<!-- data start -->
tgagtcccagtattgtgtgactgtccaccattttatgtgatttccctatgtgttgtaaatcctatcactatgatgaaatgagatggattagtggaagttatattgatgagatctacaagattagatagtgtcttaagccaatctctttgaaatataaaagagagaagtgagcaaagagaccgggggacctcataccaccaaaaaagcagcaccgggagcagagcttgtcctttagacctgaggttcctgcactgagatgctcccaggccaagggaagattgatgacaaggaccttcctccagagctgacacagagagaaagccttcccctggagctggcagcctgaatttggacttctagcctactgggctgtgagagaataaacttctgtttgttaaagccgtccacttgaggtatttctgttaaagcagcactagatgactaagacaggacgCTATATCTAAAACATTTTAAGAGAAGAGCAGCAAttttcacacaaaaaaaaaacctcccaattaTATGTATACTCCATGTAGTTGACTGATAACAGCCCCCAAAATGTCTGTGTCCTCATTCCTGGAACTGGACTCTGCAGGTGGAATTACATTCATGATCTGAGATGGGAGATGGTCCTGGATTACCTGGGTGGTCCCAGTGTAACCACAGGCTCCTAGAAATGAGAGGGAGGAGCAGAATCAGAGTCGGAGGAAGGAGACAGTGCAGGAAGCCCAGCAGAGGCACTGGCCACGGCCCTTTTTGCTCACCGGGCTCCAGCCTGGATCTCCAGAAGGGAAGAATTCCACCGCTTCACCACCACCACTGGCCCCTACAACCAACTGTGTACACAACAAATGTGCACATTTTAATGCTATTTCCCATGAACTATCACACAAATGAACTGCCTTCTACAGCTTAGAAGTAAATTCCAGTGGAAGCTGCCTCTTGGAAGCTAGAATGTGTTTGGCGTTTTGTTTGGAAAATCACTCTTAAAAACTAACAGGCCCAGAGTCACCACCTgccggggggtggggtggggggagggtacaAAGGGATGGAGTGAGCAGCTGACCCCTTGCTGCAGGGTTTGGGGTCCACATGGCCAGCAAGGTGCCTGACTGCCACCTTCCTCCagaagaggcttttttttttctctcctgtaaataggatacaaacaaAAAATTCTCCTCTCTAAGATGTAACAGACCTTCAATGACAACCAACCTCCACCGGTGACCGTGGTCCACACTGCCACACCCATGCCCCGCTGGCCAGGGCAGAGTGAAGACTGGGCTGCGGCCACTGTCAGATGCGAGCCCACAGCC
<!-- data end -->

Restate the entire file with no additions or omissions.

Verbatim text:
tgagtcccagtattgtgtgactgtccaccattttatgtgatttccctatgtgttgtaaatcctatcactatgatgaaatgagatggattagtggaagttatattgatgagatctacaagattagatagtgtcttaagccaatctctttgaaatataaaagagagaagtgagcaaagagaccgggggacctcataccaccaaaaaagcagcaccgggagcagagcttgtcctttagacctgaggttcctgcactgagatgctcccaggccaagggaagattgatgacaaggaccttcctccagagctgacacagagagaaagccttcccctggagctggcagcctgaatttggacttctagcctactgggctgtgagagaataaacttctgtttgttaaagccgtccacttgaggtatttctgttaaagcagcactagatgactaagacaggacgCTATATCTAAAACATTTTAAGAGAAGAGCAGCAAttttcacacaaaaaaaaaacctcccaattaTATGTATACTCCATGTAGTTGACTGATAACAGCCCCCAAAATGTCTGTGTCCTCATTCCTGGAACTGGACTCTGCAGGTGGAATTACATTCATGATCTGAGATGGGAGATGGTCCTGGATTACCTGGGTGGTCCCAGTGTAACCACAGGCTCCTAGAAATGAGAGGGAGGAGCAGAATCAGAGTCGGAGGAAGGAGACAGTGCAGGAAGCCCAGCAGAGGCACTGGCCACGGCCCTTTTTGCTCACCGGGCTCCAGCCTGGATCTCCAGAAGGGAAGAATTCCACCGCTTCACCACCACCACTGGCCCCTACAACCAACTGTGTACACAACAAATGTGCACATTTTAATGCTATTTCCCATGAACTATCACACAAATGAACTGCCTTCTACAGCTTAGAAGTAAATTCCAGTGGAAGCTGCCTCTTGGAAGCTAGAATGTGTTTGGCGTTTTGTTTGGAAAATCACTCTTAAAAACTAACAGGCCCAGAGTCACCACCTgccggggggtggggtggggggagggtacaAAGGGATGGAGTGAGCAGCTGACCCCTTGCTGCAGGGTTTGGGGTCCACATGGCCAGCAAGGTGCCTGACTGCCACCTTCCTCCagaagaggcttttttttttctctcctgtaaataggatacaaacaaAAAATTCTCCTCTCTAAGATGTAACAGACCTTCAATGACAACCAACCTCCACCGGTGACCGTGGTCCACACTGCCACACCCATGCCCCGCTGGCCAGGGCAGAGTGAAGACTGGGCTGCGGCCACTGTCAGATGCGAGCCCACAGCC